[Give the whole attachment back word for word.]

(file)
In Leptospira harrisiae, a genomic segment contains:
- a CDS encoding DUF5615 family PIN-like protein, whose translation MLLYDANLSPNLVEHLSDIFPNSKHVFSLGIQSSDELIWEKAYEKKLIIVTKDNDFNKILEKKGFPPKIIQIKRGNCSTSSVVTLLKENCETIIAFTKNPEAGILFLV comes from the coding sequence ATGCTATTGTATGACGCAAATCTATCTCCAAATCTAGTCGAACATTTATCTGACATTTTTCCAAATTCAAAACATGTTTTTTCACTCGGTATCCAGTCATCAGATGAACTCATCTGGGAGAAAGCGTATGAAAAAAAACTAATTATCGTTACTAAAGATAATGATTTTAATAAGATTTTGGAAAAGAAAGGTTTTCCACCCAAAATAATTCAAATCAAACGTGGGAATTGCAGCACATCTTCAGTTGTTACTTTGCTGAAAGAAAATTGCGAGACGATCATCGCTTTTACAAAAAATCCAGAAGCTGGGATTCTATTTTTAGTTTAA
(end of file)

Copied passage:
In Leptospira harrisiae, a genomic segment contains:
- a CDS encoding DUF5615 family PIN-like protein, whose translation MLLYDANLSPNLVEHLSDIFPNSKHVFSLGIQSSDELIWEKAYEKKLIIVTKDNDFNKILEKKGFPPKIIQIKRGNCSTSSVVTLLKENCETIIAFTKNPEAGILFLV comes from the coding sequence ATGCTATTGTATGACGCAAATCTATCTCCAAATCTAGTCGAACATTTATCTGACATTTTTCCAAATTCAAAACATGTTTTTTCACTCGGTATCCAGTCATCAGATGAACTCATCTGGGAGAAAGCGTATGAAAAAAAACTAATTATCGTTACTAAAGATAATGATTTTAATAAGATTTTGGAAAAGAAAGGTTTTCCACCCAAAATAATTCAAATCAAACGTGGGAATTGCAGCACATCTTCAGTTGTTACTTTGCTGAAAGAAAATTGCGAGACGATCATCGCTTTTACAAAAAATCCAGAAGCTGGGATTCTATTTTTAGTTTAA